But could the process of preparing your daily cup of joe be hazardous to the health of your barista?
Professor Christopher Simpson of the UW Department of Environmental & Occupational Health Sciences (DEOHS) was recently awarded a grant from the Washington State Department of Labor & Industries to examine respiratory hazards in the coffee industry.
His research will focus on a chemical called diacetyl, which is naturally produced in the coffee roasting process and may be found in some flavorings.
Diacetyl is also a chemical flavoring added to microwave popcorn. It has been associated with high rates of a rare disease known as “popcorn lung,” which damages the smallest airways of the lungs, interfering with the body’s ability to get oxygen.
Measuring exposure to diacetyl
While it poses no risk for consumers, extreme levels of airborne diacetyl may be linked to this serious and irreversible lung disease, formally called bronchiolitis obliterans.
Recent studies have shown that workers in large commercial coffee production facilities are exposed to potentially hazardous levels of diacetyl.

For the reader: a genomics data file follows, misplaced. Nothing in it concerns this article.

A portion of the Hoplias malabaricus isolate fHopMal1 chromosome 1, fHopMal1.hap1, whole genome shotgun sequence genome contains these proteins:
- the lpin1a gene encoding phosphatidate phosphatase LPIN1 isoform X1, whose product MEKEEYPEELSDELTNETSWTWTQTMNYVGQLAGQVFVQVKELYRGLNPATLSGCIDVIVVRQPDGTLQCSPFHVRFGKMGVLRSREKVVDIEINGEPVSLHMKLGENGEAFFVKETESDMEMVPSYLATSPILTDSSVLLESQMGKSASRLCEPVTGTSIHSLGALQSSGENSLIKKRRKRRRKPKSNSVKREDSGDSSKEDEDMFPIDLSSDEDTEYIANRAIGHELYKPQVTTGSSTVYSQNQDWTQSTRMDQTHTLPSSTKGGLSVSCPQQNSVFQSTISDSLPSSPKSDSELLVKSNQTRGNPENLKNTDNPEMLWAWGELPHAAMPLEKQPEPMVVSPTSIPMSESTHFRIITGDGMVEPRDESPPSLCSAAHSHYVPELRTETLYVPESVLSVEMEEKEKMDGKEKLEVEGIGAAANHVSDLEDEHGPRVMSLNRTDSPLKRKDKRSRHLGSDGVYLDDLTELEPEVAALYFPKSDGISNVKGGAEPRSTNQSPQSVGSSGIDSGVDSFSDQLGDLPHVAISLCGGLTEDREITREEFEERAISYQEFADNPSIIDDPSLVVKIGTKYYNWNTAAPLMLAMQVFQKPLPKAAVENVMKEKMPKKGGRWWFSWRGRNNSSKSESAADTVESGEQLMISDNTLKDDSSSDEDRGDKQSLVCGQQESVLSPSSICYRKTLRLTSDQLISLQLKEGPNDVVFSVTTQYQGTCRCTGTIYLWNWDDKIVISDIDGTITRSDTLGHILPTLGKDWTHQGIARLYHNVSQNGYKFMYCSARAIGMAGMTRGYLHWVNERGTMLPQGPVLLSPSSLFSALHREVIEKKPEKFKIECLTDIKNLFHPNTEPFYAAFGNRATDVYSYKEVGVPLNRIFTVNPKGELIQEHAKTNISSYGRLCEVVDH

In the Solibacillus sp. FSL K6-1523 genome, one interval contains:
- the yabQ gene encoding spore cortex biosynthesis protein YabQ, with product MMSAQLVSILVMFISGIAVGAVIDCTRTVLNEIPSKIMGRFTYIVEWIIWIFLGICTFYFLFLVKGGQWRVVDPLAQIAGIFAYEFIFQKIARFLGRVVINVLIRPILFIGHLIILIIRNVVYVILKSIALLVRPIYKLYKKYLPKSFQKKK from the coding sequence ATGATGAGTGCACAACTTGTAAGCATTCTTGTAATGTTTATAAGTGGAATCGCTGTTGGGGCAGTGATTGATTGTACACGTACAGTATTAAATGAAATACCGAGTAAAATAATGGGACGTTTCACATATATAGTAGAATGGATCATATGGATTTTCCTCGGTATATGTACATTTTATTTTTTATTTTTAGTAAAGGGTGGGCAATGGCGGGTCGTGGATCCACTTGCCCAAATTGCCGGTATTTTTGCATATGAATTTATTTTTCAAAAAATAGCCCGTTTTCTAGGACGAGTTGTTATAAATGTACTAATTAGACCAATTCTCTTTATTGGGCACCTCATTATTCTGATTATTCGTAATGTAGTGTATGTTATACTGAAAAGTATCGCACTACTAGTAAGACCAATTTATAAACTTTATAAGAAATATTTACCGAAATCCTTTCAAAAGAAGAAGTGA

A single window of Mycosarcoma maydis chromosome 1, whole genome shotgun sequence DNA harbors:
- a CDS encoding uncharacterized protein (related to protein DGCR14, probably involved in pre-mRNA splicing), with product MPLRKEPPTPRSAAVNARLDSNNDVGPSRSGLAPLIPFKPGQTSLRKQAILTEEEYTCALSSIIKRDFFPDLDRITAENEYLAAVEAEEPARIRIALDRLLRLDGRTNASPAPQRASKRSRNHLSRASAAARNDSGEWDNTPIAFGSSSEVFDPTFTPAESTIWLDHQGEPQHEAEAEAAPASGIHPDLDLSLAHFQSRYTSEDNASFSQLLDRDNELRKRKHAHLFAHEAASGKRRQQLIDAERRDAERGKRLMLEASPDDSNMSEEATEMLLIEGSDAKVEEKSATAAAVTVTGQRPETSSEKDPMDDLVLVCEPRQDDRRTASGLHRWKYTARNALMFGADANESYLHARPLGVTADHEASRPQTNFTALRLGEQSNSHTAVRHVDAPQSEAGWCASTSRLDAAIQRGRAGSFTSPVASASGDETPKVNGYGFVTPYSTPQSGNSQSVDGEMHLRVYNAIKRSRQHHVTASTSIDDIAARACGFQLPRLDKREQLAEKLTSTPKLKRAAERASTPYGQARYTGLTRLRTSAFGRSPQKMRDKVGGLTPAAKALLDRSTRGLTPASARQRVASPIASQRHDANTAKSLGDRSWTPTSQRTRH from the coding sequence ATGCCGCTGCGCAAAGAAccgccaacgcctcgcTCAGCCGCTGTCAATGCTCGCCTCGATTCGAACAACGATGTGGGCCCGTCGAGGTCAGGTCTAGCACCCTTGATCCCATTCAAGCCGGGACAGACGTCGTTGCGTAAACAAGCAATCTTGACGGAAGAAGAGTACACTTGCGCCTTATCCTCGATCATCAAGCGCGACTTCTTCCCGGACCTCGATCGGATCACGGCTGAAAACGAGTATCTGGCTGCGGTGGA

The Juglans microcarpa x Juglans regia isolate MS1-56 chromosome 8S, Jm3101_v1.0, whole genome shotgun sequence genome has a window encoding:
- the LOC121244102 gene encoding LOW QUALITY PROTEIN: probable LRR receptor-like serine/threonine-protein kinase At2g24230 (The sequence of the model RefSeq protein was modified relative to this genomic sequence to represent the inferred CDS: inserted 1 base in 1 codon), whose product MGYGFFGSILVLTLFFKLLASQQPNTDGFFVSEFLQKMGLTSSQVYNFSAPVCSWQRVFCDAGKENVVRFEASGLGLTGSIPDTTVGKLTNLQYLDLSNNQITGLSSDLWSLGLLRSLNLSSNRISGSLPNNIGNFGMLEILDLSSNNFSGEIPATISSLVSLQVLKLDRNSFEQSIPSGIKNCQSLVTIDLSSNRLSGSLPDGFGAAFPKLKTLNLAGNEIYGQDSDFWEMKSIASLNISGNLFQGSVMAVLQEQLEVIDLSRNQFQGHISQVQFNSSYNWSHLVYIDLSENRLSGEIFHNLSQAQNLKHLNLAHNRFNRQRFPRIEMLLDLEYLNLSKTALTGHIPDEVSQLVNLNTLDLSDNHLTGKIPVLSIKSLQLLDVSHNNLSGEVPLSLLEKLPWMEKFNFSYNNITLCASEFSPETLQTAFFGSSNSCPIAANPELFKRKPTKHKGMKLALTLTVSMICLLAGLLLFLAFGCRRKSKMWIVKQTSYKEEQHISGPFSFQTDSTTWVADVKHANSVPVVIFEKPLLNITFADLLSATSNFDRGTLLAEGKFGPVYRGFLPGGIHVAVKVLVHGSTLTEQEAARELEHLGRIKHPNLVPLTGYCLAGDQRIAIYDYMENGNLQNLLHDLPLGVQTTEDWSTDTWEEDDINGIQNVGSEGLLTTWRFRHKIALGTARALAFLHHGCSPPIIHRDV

“However, the levels of diacetyl present in smaller craft coffee processing facilities or coffee shops where coffee roasting, grinding and brewing take place are largely unknown,” said Simpson, who is a principal investigator with the UW Interdisciplinary Center for Exposures, Diseases, Genomics and Environment based in DEOHS.
Testing a tool to reduce exposure
Simpson is launching a one-year study of diacetyl levels at Olympic Crest Coffee Roasters, a boutique coffee shop in Olympia, WA. He will lead a team that measures levels of diacetyl released during coffee grinding and brewing.
DEOHS graduate student Hannah Echt will take air samples from which diacetyl gas will be separated and quantified by the department’s Environmental Health Lab. Echt’s studies are supported by funding from the Northwest Center for Occupational Health and Safety, housed in DEOHS.
The team will also design and test an emission control device that could reduce exposure for baristas.
Next fall, after the emission control device has been installed in areas with the highest diacetyl levels, Echt will return to repeat the sampling.
Raising awareness in the coffee industry
The new study follows a 2018 pilot study where levels of diacetyl were measured in small coffee shops in Canada.
In all cases, diacetyl levels in barista work areas exceeded the recommended exposure levels defined by federal regulators.
“That was a surprise,” according to Simpson. “Our hope is that we will increase awareness of this problem, define its extent and disseminate an effective control solution,” he said.
“It’s a pleasure to get out in the field to work with small businesses who take pride in what they do and want to do the right thing for their employees.”
Funding for this research is provided by the Safety & Health Investment Projects Grant Program, State of Washington, Department of Labor & Industries.